Previous studies on various vertebrates have shown that quantity and quality of food intake affect odour attractiveness as perceived by potential mates. In humans, the quality of body odour is similarly affected by ingested foods, such as by variation in meat and garlic intake. Nevertheless, it is not known whether quantity of food has an impact on human body odour attractiveness. Thus, here we tested how 48 h of complete caloric intake restriction affects the hedonic quality of human axillary odour. Odour samples (cotton pads fixed in both armpits and worn for 12 h) were obtained from healthy female donors across three conditions: i) during their habitual food regime; ii) after 48 h of complete caloric intake restriction (drinking water was provided), and iii) 72 h after restoration of caloric intake. Axillary samples were assessed by male raters regarding their pleasantness, attractiveness, femininity, and intensity. We also collected blood samples to assess physiological changes due to dietary restriction (e.g., glucose, sodium, albumin, and triacylglyceride assays) and anthropometric measurements at the same intervals as body odour samples. We found no differences in pleasantness, attractiveness and intensity between the odour samples collected at baseline and during complete caloric intake restriction. Interestingly, we found that body odours were rated more pleasant, more attractive and less intense after restoration of food intake as compared to the baseline and during caloric restriction. Our results suggest that restoration of food intake positively influences hedonic quality of human body odour which might thus provide cues to current fitness status and metabolic efficiency.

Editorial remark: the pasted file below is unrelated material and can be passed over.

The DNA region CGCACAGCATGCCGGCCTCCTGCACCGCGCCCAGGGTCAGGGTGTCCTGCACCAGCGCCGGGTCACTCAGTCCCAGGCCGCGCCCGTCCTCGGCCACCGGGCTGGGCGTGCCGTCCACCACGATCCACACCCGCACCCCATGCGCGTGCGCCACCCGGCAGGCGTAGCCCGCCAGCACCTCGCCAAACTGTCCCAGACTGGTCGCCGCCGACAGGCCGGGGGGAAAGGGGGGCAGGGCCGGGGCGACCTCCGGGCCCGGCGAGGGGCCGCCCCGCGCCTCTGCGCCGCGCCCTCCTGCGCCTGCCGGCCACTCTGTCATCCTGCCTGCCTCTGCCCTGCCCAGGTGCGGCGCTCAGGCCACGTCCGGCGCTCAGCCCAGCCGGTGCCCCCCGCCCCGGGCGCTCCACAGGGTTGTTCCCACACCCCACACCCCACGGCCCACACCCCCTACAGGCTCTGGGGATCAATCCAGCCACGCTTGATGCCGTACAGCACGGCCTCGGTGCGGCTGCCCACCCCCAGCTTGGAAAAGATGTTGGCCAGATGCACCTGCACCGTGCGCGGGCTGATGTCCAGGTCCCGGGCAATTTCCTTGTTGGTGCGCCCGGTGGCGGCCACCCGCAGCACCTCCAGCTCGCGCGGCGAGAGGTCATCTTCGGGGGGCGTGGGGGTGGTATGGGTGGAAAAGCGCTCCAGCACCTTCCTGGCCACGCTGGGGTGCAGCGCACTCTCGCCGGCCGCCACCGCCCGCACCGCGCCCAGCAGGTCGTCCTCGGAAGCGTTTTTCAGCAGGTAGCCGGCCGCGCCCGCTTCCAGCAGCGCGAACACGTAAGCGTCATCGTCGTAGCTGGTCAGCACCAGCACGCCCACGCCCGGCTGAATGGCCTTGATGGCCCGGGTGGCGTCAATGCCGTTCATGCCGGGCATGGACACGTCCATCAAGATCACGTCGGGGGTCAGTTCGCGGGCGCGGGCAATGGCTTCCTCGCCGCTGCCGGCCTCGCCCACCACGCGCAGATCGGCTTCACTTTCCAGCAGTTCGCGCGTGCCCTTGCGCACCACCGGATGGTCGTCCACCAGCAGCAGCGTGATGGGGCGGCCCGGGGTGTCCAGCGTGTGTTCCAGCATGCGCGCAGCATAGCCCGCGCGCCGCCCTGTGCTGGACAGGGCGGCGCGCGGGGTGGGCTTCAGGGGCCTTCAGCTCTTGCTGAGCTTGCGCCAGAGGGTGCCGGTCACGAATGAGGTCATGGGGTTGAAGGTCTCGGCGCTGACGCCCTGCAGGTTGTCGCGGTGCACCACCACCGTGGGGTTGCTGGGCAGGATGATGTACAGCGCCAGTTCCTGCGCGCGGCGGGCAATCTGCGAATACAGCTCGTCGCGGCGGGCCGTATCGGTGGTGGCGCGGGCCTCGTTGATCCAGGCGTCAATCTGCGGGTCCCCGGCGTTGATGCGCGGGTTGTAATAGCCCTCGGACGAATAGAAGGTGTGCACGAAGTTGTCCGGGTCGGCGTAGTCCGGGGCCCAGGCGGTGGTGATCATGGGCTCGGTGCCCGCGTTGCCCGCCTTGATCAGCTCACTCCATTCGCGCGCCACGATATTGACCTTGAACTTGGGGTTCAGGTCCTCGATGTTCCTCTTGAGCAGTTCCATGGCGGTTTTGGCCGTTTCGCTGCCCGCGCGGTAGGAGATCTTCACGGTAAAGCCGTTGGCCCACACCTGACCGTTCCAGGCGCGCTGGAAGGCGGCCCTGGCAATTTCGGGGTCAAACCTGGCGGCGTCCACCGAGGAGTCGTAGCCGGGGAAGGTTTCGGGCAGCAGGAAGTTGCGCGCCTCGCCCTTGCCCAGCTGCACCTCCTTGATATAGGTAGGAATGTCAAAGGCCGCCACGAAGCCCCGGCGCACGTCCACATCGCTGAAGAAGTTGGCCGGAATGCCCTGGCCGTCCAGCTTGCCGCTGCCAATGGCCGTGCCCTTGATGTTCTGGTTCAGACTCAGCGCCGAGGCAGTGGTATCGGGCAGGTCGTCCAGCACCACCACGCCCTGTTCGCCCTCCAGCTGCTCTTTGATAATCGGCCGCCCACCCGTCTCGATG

Keywords: Affective states; BMI; Diet; Fasting; Olfaction; Smell.
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